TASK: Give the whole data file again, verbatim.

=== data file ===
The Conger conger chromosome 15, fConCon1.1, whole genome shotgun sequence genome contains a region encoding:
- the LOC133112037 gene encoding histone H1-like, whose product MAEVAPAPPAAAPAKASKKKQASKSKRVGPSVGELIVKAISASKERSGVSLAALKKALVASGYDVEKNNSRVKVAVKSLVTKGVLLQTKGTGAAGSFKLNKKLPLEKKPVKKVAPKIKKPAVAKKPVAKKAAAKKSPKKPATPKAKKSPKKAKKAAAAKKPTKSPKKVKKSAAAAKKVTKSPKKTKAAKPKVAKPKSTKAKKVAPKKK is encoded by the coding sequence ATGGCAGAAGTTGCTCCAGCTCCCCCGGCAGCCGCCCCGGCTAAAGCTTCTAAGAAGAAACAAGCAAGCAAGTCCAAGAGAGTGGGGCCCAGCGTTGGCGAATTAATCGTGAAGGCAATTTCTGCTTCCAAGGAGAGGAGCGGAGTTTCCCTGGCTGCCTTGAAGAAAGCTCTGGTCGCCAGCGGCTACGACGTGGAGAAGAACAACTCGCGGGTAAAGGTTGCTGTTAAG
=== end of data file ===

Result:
The Conger conger chromosome 15, fConCon1.1, whole genome shotgun sequence genome contains a region encoding:
- the LOC133112037 gene encoding histone H1-like, whose product MAEVAPAPPAAAPAKASKKKQASKSKRVGPSVGELIVKAISASKERSGVSLAALKKALVASGYDVEKNNSRVKVAVKSLVTKGVLLQTKGTGAAGSFKLNKKLPLEKKPVKKVAPKIKKPAVAKKPVAKKAAAKKSPKKPATPKAKKSPKKAKKAAAAKKPTKSPKKVKKSAAAAKKVTKSPKKTKAAKPKVAKPKSTKAKKVAPKKK is encoded by the coding sequence ATGGCAGAAGTTGCTCCAGCTCCCCCGGCAGCCGCCCCGGCTAAAGCTTCTAAGAAGAAACAAGCAAGCAAGTCCAAGAGAGTGGGGCCCAGCGTTGGCGAATTAATCGTGAAGGCAATTTCTGCTTCCAAGGAGAGGAGCGGAGTTTCCCTGGCTGCCTTGAAGAAAGCTCTGGTCGCCAGCGGCTACGACGTGGAGAAGAACAACTCGCGGGTAAAGGTTGCTGTTAAG